Grooveshark is now substantially reducing its subpoena demands against Digital Music News, based on financial issues and intensifying litigation pressures. In the latest court hearing Tuesday, Grooveshark attorney John Rosenberg of Rosenberg & Giger told LA Superior Court judge Richard Stone that the subpoena exercise was becoming “enormously expensive” for the company, the latest of several, vitriolic complaints across earlier conference calls and hearings. “My client is a startup as well,” Rosenberg said. “Its resources are tight and it is under attack.”
Which means that Grooveshark was more than happy to force Digital Music News through hoops, as long as the damage and expense was our problem. Initially, Grooveshark attorneys insisted on the ability to search every nook and cranny of Digital Music News’ distributed server cluster, and convinced judge Stone to authorize both data preservation and eventual inspection. That included servers that contained vast numbers of unused, unallocated data blocks, with the idea that somehow, identifying information from an anonymous comment posted in October was recoverable.
But that ruling, issued May 15th, created a number of immediate operational limitations and hazards for Digital Music News. Simply stated, it’s hard to do business when you can’t use your stuff. The reason is that freezing large blocks of data effectively freezes a number of active projects, simply because routine activity often overwrites earlier, unused and unallocated blocks and would violate the court’s ruling.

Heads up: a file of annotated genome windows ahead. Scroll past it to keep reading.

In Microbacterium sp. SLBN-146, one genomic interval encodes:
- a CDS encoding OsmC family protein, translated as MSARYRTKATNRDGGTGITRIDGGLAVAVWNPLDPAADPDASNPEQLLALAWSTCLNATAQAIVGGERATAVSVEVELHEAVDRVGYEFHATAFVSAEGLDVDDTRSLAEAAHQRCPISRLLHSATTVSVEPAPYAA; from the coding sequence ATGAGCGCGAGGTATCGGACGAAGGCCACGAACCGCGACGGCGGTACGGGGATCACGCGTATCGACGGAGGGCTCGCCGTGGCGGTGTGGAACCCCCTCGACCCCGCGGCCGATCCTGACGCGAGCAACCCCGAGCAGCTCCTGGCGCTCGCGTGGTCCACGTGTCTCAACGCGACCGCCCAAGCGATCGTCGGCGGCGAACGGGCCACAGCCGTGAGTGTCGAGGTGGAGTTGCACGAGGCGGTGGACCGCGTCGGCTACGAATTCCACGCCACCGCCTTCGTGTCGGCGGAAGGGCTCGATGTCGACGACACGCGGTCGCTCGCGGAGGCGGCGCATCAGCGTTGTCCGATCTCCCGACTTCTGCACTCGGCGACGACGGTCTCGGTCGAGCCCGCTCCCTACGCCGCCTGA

Initially, that created an immediate emergency related to simple nightly backups, though the broader problem involved a complete inability to update software packages, tweak existing services, meet project deadlines, expand offerings, and confidently enter into partnerships with other companies. Indeed, an ongoing project related to archived stories was severely altered by the preservation demand, though the very pressing issue of site backups was resolved at Grooveshark’s expense.
The disruptive issues were well articulated by our lead litigator, the very tenacious Public Citizen attorney Paul Alan Levy. And, as the process wore on, Judge Stone showed an increasing concern for this business disruption, especially since Digital Music News is an uninvolved, innocent third party to a much bigger lawsuit – despite what Grooveshark alleges. Ultimately, Stone asked Grooveshark to make a choice: foot the bill for equipment that would effectively allow Digital Music News to resume its status quo business operations, or put the subpoena in jeopardy. Under a reasonable proposal, we capped those expenses at $15,000, all in, and Stone essentially asked Grooveshark whether its subpoena demands were worth that relatively modest amount.
That answer was no, which is why Grooveshark has now opted to preserve the far less complicated virtual machine images, saved on May 15th. Those subsets are smaller and more neatly contained, and can be ported to a separate, single server, quarantined for later inspection if it gets to that.
Now, the question is if – and if so, when – it gets to actual inspection. Levy is now navigating the steps towards an appeal, and we’ll have more updates ahead.